A second letter arrived by the end of the week, this one to his home mailbox. It seemed as though it might have come by courier; there was no stamp. It was exactly the same as the first. Nice cotton paper with nice crisp folds, and smart sharp type. Presumably it even smelled of lemon just as the first one had, but Kyle refused to sniff the traitorous thing so he was only guessing on that point. The only thing that had changed was the offer on his spell. They’d doubled it. One hundred twenty thousand dollars cash in hand and a hint of a job offer.
He considered it for a good thirty seconds before he crumpled it up and tossed it in the trash. He’d never been an angry or proud person, but the letter made him so mad he felt like lighting it on fire. It was clear what they were trying to do. Kyle had never played poker, but he thought the offer was probably what it felt when someone tried to bluff with a terrible hand. His spell wasn’t just good, it was revolutionary, and Thomas Illusions was scared.
With that in mind, he decided to go all in. He had savings and the severance check Magical Materials had cut him had been decent. That was probably because they knew how shady his termination had been and they wanted a hedge against him suing them. Taken together enough to go into business making magic.
* * *
It was perfect.
Kyle stood outside his new storefront and surveyed it. The glass front of the building was one of the coolest things he’d ever seen. Objectively it was a simple building. There was no sign above the door, and nothing on the window, even the lines in the parking lot were faded to near illegibility. But it was all his as long as he paid the rent, and he was certain he’d eventually remember it as “where he got his start.”
The shop was between a hydroponics store, and a store selling fertilizer. The fertilizer was of the chemical variety and didn’t have, as the Realtor had explained, “any unpleasant organic odors.” Standing in the parking lot he realized that didn’t mean it had no scent whatsoever. There was a sharp, almost acid, but somehow still earthy smell on the breeze. Still, it wasn’t so bad, after a minute or two he stopped noticing it and the nice thing about a fertilizer store was they didn’t exactly fill the parking lot with traffic.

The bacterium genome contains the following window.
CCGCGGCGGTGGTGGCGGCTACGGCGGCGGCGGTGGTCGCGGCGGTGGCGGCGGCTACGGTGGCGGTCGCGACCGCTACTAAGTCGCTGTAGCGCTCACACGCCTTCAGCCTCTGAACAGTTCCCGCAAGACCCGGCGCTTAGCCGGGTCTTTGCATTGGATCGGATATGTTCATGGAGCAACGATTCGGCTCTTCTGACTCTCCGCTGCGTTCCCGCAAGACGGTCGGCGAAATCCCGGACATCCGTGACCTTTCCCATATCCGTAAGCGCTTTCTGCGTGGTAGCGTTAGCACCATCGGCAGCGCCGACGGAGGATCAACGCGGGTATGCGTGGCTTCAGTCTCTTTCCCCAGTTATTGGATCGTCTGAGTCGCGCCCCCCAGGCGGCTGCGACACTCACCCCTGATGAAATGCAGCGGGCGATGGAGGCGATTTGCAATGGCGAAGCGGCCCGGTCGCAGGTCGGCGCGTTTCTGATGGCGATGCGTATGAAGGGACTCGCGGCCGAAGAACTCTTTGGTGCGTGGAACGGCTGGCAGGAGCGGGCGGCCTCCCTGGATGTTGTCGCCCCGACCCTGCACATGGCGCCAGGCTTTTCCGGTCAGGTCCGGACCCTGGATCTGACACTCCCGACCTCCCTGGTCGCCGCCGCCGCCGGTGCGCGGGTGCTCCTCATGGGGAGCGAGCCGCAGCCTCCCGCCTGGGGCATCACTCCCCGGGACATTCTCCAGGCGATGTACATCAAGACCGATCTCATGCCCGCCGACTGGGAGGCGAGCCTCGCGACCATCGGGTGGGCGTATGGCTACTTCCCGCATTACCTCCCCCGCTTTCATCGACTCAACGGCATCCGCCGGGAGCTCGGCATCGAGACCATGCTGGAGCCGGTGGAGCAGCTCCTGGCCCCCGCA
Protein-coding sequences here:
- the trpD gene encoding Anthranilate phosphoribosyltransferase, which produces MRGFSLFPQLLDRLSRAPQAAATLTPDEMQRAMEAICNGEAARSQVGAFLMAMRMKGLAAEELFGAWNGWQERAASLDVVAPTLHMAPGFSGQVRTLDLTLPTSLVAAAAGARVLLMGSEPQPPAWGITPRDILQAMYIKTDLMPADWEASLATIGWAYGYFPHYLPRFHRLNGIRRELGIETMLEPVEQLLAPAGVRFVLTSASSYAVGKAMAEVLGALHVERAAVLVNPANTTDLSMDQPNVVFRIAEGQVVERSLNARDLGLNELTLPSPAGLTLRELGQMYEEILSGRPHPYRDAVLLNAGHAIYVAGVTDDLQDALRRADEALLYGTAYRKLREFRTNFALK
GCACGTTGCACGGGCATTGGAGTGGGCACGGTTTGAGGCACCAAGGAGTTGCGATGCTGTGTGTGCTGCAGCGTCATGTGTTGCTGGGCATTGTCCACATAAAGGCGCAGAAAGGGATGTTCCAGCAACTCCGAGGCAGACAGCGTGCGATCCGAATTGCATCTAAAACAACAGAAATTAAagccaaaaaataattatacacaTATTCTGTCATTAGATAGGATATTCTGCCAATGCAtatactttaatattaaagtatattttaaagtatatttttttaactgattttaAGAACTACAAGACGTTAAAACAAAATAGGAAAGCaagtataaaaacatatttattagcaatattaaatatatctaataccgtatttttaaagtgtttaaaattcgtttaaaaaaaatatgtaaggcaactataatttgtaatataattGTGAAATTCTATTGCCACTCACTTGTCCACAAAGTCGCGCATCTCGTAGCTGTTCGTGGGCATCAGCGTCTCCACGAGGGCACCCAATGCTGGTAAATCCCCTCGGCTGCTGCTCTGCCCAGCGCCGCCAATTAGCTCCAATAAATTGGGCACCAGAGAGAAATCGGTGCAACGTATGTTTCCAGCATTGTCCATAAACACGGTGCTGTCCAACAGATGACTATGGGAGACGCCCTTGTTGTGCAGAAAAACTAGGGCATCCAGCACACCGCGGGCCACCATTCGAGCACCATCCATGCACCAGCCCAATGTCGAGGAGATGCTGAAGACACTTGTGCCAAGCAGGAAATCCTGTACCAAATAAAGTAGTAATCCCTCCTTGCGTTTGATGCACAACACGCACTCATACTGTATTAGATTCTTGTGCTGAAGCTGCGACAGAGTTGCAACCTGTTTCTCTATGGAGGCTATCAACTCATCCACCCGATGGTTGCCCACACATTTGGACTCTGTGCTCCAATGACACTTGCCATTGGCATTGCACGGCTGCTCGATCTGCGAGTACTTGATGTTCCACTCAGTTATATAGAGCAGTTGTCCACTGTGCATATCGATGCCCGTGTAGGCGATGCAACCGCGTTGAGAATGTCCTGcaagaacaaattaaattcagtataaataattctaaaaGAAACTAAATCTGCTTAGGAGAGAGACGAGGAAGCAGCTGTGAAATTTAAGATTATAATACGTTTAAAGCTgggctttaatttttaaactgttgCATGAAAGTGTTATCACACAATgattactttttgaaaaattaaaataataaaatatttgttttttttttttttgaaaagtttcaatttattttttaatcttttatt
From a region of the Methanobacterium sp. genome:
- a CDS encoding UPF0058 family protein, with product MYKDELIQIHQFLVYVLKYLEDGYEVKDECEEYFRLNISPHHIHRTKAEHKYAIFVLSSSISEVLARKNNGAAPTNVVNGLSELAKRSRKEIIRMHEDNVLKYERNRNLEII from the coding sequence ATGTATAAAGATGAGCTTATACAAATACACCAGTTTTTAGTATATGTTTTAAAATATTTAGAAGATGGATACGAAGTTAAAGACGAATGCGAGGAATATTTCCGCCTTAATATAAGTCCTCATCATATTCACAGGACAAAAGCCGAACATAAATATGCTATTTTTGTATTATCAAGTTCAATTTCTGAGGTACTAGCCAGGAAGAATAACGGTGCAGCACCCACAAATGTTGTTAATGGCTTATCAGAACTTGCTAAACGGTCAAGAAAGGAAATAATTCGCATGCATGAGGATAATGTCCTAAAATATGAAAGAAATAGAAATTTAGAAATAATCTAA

The hydroponics store was, if anything, an even more benign neighbor. Kyle wouldn’t have known that storefront was occupied if the Realtor hadn’t told him. They had no sign up, and there were only two cars parked some distance away from the store. The windows were mirrored over such that no one could see in. He wondered about the lack of signage, but perhaps hydroponics was enough of a niche market that they didn’t really worry about drive by traffic.
Whistling happily he opened the door and stepped inside. The interior space was as unimposing, and wonderful, as the exterior. It was a simple floor plan, there was a large and somewhat narrow room, then a hallway leading to several offices and an even larger open area that had once been a storeroom. He didn’t know exactly how he was going to use a building like that, but he wasn’t worried. He only really needed an address and a place to meet with people. He thought maybe he could make a waiting room with a receptionist’s desk up front, then use one office in back for himself, and the storage room for storage. He’d just leave the other offices empty.
Would people be put off by a large waiting room? Probably not, at least not if it were decorated nicely, but then again the odd proportions might be a bit off-putting for some people. Perhaps he could eventually put up two walls, making the waiting room space smaller and hiding the rest of it as a dead area. No one would have to see he didn’t have anything in there. Actually, he thought, why not put doors in the wall and label them with office names? People would see it and think the firm had dozens of employees! It wouldn’t be totally honest, but surely it wouldn’t be illegal. Sort of advertising. He decided he’d have to give that more thought and decide if it was lying or advertising. He couldn’t really renovate at the moment anyway.
Kyle grinned at the ideas. For the moment his needs were far more mundane. He made a mental checklist. He’d get a few potted plants, a sofa or two. Actually, he thought, his home furniture was pretty nice so he might just move that in. He would need a couple of desks, office chairs, and phones. That reminded him, the power was on because it was on to the whole building, but he’d need to get phone service, some sort of internet access, and magical current. The water probably wasn’t connected, and it certainly wasn’t in his name, so he’d have to call the city about that. Part of his rent covered a dumpster in back so that was taken care of.
But still, he had a lot to do. The first part of that was lining up some marketing visits.